13 February 2006

New Statesman admits it's too scared to publish cartoons.

Writing in the New Statesman, Peter Wilby has been honest enough to admit he is too scared to publish the Mohammed Cartoons. I don't blame him, religious nutters are scary! The potential threats to his staff and their families and the economic impact from Muslim newsagents refusing to stock the magazine proved too much.

There is some legitimacy in saying the cartoons don't deserve publication for artistic reasons or that inflicting satirical offence should only happen to the rich and powerful and not those groups already weak and repressed, but ultimately there is no justification (other than fear) for not showing us legal cartoons that are at the centre of a major news story. Those newspapers that pretended otherwise and claimed some moral justification for not publishing the cartoons have let us down and more frighteningly the religious bullies have won a significant victory over our free speech. Those who claim that religion is not gaining in power, reflect on what is happening here and in the US, where no politician who acknowledges atheism will win high office.


  1. Peter does a good job of dissecting the different reasons one may wish to publish anything, or not. As he says, he only has 1 reason that he *would* publish for - "to illustrate what all the fuss is about". I assume by this he means because the cartoons are part of the debate, which is fair.

    He wholeheartedly dismisses the idea, though, that one should publish just for the sake of publishing. He says: "I would not, however, rush to reprint the Danish cartoons purely to show solidarity... That would show solidarity with an apparently offensive intent as well as with freedom of expression."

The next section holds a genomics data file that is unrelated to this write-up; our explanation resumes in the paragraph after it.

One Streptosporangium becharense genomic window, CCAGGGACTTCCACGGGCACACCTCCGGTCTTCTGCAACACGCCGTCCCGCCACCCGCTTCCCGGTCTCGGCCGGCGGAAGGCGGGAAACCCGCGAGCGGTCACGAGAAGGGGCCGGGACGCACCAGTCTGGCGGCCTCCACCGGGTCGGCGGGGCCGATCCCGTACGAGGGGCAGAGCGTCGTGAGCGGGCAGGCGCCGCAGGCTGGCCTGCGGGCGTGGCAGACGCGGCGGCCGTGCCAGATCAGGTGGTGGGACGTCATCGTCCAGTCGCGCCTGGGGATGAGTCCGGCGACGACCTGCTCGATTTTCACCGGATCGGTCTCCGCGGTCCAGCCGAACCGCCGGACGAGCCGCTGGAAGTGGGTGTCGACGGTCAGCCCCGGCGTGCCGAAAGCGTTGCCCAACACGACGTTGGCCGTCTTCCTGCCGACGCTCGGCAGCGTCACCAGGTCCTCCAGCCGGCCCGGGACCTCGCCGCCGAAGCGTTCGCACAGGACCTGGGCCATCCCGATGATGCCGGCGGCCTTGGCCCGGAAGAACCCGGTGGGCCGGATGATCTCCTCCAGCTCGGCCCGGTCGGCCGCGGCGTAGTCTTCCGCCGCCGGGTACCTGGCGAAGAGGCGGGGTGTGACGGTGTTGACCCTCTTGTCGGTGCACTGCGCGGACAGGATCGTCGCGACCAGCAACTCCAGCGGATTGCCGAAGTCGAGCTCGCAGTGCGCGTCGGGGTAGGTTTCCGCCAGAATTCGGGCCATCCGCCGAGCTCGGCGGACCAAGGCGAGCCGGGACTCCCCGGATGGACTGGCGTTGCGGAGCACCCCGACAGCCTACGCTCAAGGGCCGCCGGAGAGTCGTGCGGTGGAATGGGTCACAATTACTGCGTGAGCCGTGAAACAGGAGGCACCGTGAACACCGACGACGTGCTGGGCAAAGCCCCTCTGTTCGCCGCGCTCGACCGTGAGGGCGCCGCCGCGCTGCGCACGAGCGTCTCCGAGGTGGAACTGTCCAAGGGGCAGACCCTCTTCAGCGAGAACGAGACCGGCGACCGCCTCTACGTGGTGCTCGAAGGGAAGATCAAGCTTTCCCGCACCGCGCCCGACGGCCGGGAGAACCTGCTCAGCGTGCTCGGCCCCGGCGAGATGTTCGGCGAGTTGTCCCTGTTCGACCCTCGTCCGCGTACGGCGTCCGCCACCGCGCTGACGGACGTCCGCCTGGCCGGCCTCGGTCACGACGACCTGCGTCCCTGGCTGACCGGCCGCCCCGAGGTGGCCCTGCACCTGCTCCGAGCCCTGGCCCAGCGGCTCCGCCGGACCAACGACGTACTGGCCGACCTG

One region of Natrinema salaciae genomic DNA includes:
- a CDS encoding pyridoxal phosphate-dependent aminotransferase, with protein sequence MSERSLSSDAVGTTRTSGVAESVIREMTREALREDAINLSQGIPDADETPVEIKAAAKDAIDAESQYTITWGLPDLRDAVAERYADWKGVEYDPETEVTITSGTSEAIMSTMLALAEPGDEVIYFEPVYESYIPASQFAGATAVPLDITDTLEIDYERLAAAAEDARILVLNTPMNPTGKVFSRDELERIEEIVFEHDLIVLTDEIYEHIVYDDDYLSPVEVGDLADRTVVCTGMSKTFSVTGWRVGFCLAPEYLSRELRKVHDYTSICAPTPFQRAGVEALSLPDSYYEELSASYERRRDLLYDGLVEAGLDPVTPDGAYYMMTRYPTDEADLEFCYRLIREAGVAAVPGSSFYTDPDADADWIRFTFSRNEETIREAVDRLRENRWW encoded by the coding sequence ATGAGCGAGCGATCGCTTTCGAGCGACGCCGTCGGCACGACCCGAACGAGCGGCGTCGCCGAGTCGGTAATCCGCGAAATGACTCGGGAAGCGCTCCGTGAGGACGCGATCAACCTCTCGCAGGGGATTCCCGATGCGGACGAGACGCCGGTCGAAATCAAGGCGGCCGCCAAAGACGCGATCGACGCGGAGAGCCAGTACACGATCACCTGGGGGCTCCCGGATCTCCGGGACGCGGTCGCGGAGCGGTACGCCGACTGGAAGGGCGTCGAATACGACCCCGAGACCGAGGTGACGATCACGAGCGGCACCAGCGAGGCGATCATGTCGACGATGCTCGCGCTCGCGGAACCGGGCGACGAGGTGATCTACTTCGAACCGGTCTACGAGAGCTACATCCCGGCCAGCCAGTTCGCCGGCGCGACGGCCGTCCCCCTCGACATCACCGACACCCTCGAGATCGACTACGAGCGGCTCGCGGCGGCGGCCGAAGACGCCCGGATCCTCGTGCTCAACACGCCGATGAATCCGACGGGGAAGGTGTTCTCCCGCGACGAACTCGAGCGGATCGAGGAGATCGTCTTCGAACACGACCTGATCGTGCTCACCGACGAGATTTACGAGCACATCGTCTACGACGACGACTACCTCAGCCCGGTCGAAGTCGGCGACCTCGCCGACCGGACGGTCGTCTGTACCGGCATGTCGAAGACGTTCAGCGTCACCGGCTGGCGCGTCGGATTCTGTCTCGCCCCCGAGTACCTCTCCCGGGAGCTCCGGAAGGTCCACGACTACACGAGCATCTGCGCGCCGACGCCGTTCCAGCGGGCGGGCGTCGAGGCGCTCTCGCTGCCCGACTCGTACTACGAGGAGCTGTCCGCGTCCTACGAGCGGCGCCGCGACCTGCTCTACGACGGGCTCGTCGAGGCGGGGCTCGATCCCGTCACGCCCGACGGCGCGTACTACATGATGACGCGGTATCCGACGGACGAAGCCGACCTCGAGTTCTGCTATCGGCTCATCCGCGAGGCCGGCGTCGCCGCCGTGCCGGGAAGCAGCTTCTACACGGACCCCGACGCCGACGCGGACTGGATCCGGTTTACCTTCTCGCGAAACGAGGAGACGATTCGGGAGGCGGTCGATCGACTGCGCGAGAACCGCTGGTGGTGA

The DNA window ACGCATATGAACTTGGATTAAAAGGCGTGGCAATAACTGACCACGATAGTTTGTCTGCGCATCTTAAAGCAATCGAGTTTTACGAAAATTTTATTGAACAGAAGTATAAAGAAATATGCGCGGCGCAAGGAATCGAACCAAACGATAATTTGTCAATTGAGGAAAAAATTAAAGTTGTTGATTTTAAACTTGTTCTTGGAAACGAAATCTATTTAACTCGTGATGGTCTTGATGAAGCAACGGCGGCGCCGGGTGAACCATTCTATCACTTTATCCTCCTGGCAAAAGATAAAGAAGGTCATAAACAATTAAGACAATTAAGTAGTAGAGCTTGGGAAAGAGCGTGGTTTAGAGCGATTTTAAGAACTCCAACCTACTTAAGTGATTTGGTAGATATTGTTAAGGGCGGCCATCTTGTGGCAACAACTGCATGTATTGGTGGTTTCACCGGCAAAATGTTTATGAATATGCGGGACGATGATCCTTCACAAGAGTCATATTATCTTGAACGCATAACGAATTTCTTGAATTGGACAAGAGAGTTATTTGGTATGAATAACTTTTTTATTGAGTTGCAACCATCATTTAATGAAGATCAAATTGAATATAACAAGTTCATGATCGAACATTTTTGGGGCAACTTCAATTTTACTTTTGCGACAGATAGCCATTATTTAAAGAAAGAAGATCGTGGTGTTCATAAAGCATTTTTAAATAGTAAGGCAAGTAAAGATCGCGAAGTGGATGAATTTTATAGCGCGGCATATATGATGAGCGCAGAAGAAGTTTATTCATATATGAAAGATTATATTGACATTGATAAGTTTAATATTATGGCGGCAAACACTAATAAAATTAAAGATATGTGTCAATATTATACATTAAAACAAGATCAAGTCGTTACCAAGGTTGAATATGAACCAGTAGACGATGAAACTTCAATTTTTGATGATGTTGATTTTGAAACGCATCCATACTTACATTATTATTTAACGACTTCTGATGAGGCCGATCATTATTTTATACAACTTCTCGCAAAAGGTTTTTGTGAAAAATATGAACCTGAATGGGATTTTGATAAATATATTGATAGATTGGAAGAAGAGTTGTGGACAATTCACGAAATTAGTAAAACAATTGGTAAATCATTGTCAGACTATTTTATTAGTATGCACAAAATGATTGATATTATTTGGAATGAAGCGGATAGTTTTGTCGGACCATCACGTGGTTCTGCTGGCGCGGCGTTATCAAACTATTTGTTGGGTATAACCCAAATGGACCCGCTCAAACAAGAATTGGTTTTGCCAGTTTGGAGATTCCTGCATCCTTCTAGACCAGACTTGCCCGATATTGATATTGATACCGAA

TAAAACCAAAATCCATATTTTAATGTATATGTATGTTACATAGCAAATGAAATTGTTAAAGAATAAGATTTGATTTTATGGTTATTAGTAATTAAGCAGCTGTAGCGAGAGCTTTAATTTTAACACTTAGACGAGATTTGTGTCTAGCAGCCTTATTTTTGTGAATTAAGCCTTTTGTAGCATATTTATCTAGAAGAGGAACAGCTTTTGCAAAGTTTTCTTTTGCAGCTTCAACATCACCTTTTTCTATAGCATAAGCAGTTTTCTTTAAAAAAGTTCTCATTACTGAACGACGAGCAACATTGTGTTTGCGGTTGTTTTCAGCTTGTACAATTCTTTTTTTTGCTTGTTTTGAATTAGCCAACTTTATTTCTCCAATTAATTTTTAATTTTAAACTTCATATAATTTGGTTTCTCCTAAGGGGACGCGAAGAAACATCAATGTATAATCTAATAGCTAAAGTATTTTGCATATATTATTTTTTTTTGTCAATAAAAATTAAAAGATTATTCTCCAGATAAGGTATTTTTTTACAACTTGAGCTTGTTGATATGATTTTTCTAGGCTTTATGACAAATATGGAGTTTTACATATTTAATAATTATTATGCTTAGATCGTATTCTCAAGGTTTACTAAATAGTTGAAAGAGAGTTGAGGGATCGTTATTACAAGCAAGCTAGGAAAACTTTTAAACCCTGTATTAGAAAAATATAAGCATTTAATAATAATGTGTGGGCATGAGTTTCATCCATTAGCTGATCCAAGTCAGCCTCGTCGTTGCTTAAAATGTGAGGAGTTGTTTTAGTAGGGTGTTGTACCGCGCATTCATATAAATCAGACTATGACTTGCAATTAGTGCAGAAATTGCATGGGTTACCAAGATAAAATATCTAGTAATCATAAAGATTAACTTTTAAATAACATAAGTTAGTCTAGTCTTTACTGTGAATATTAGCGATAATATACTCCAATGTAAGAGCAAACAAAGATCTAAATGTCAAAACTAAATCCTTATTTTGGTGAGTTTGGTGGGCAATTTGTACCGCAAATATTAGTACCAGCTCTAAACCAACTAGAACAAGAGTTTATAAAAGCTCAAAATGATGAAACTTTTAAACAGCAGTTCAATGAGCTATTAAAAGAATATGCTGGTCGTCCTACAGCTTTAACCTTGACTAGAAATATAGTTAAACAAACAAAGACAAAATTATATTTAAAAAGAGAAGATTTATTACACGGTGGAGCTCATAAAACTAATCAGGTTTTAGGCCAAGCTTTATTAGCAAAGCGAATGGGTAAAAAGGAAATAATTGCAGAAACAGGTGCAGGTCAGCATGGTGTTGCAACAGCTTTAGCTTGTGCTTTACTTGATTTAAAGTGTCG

In this, I think, he talks sense. And a simialr reason is given quite eloquently in the NS leader article too, which says: "we are prepared to take great risks and to cause offence, but only in the name of good journalism". I can't help but think that this kind of mature ability to step back reflects a more professional manner than simply publishing something to prove you can insult someone.

    It's a difficult balance of course - some of the cartoons could be perceived as being satirical (while some are simply unfunny), and the line between drawing attention to something, and arrogant fun-poking is often a fine one. But it's important, I think, to not immediately start waving red flags at bulls just because you want to.

  2. Why not publish the ones that are 'satirical' and not publish the others on the argument that they are too offensive or uninteresting (which is what I have done in publishing one of the cartoons that I found funny)?

    But none of the British press have done this. They have ruled out publishing 'any' of them. I would respect their decision if they admitted they were too scared of the consequences, which is what Peter argues;

    "Yet I still would not publish. Why? Fear, funk, cowardice, pusillanimity - call it what you will. I would worry for myself, my family, staff and contributors - and for my paper, given the high proportion of Muslims among British newsagents. But I hope I would not dress it up as something else, as nearly all British newspapers have done in recent days."

    But what I don't understand or appreciate is them pretending they are taking the moral highground; this is doing untold damage to our free speech to mock religion.

    As Peter says;

    "As for the editors, they're scaredy-cats, as I would be."